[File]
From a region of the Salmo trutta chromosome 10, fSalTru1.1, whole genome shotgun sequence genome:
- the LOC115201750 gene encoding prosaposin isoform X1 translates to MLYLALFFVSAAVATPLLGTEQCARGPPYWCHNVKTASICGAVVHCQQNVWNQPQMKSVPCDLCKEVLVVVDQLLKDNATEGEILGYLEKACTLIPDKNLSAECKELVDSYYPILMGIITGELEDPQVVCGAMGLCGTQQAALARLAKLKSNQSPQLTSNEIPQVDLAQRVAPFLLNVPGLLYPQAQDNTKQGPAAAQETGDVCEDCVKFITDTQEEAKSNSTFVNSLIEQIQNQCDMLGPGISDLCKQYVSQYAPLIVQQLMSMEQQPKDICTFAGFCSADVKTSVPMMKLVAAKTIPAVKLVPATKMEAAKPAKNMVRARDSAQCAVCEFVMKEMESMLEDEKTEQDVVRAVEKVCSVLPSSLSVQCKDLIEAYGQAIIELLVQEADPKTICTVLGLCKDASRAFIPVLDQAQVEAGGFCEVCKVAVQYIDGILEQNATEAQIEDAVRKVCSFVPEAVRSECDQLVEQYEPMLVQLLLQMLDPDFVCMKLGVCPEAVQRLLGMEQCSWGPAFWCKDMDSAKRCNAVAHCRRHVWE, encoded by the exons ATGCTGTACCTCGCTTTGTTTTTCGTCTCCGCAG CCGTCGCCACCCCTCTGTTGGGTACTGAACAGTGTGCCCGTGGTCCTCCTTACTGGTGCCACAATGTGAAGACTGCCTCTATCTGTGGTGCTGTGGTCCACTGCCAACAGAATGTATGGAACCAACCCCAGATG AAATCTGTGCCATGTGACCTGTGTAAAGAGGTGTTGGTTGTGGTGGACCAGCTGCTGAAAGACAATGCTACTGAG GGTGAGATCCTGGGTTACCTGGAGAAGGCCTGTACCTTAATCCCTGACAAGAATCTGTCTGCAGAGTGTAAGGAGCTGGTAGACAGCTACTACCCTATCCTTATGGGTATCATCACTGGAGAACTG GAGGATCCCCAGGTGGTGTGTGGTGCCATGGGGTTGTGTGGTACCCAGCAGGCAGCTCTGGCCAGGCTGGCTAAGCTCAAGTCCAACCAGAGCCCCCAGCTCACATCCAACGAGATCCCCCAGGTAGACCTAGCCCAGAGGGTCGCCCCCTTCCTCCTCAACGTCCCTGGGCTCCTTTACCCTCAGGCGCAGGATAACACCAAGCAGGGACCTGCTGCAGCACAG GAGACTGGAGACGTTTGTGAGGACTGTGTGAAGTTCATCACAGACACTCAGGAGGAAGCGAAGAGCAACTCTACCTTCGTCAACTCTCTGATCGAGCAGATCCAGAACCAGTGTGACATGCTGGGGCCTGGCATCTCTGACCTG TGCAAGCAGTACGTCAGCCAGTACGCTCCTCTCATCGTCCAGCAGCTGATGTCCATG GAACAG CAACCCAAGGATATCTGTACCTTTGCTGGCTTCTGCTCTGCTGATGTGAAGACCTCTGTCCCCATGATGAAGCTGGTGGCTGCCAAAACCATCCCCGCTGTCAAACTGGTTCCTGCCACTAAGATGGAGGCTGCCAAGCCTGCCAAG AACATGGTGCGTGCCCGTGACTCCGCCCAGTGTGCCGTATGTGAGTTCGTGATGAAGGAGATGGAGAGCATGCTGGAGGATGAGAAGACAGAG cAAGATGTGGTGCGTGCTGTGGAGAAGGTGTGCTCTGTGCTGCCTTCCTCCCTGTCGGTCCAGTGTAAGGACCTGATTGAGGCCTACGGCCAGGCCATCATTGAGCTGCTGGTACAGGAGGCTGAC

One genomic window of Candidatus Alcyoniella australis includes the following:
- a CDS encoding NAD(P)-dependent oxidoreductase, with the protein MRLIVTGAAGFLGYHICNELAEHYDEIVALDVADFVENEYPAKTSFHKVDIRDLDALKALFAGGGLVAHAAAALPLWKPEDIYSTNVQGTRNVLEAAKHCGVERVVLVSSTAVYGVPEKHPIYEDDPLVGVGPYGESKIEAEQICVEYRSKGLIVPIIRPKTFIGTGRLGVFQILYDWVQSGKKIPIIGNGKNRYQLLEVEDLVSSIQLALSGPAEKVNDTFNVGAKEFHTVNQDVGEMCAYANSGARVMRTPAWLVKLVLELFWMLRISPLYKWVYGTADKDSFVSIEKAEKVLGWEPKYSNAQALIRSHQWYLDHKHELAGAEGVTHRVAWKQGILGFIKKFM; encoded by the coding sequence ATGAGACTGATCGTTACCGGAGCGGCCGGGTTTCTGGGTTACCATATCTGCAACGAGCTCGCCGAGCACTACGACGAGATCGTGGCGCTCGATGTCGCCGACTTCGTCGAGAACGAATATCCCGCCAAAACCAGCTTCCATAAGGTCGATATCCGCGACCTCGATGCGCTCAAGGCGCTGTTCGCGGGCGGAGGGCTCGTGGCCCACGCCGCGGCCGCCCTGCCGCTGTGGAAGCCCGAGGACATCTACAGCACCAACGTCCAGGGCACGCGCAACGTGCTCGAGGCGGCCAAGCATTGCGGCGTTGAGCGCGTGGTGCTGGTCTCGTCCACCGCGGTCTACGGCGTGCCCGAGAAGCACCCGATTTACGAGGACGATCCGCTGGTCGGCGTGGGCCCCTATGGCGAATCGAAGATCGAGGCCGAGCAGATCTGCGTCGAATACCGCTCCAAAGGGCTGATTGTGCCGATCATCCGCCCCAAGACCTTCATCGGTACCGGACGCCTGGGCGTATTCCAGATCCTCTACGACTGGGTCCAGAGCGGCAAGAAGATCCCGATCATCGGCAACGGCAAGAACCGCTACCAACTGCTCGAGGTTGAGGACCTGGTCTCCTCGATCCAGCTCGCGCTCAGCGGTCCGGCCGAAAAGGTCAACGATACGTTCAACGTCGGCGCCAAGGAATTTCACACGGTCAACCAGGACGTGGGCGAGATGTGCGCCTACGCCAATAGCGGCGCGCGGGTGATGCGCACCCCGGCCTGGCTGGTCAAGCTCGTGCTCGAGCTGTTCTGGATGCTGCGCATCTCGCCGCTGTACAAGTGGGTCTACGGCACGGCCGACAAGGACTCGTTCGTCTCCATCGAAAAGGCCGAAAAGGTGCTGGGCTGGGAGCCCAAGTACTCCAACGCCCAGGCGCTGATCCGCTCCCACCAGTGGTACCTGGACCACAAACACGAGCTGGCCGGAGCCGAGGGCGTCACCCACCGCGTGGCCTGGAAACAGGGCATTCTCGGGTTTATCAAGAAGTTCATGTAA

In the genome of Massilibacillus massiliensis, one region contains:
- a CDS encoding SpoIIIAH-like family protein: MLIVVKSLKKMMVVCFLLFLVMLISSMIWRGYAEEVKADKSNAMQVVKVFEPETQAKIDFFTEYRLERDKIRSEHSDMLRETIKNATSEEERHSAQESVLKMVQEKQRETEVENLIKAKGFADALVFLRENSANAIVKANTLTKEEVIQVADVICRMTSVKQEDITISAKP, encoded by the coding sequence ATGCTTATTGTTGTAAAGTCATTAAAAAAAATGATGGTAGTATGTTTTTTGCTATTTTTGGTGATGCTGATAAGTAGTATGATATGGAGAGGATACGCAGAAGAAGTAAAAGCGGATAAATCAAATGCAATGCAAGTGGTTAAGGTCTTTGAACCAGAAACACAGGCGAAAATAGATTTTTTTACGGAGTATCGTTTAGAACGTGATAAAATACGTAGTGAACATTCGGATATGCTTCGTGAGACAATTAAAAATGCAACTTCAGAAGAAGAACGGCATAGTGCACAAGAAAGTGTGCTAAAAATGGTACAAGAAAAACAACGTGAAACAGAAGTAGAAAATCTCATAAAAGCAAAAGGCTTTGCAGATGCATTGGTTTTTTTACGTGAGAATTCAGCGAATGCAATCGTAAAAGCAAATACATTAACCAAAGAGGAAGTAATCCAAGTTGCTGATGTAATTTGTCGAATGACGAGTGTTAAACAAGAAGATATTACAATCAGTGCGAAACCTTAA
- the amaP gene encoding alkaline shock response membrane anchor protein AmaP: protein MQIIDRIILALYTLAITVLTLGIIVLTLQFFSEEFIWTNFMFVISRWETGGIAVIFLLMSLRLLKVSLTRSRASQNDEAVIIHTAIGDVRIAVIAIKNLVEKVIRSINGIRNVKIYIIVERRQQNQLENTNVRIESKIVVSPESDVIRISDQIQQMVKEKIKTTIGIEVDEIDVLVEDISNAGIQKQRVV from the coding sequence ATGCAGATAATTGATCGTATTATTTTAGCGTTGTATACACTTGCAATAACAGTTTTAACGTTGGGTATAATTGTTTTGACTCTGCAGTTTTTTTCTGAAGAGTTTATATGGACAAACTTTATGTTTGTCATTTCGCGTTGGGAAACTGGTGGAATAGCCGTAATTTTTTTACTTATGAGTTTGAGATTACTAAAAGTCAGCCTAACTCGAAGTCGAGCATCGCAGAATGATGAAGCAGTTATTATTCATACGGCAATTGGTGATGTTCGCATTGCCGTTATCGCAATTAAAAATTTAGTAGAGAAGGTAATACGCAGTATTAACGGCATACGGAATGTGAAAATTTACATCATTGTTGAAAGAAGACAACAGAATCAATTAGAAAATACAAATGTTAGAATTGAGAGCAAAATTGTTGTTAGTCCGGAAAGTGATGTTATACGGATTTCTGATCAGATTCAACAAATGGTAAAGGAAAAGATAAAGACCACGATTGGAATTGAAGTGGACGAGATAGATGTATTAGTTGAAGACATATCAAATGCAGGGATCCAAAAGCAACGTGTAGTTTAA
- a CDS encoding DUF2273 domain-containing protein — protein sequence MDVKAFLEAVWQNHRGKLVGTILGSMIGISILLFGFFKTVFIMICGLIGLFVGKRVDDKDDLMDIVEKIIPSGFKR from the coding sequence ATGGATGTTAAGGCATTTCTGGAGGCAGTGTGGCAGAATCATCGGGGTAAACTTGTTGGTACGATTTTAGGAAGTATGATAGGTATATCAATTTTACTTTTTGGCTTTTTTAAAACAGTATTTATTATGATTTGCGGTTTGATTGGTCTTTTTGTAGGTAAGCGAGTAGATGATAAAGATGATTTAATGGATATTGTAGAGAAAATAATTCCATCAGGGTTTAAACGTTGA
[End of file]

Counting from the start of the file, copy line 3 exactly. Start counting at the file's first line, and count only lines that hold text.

One genomic window of Candidatus Alcyoniella australis includes the following: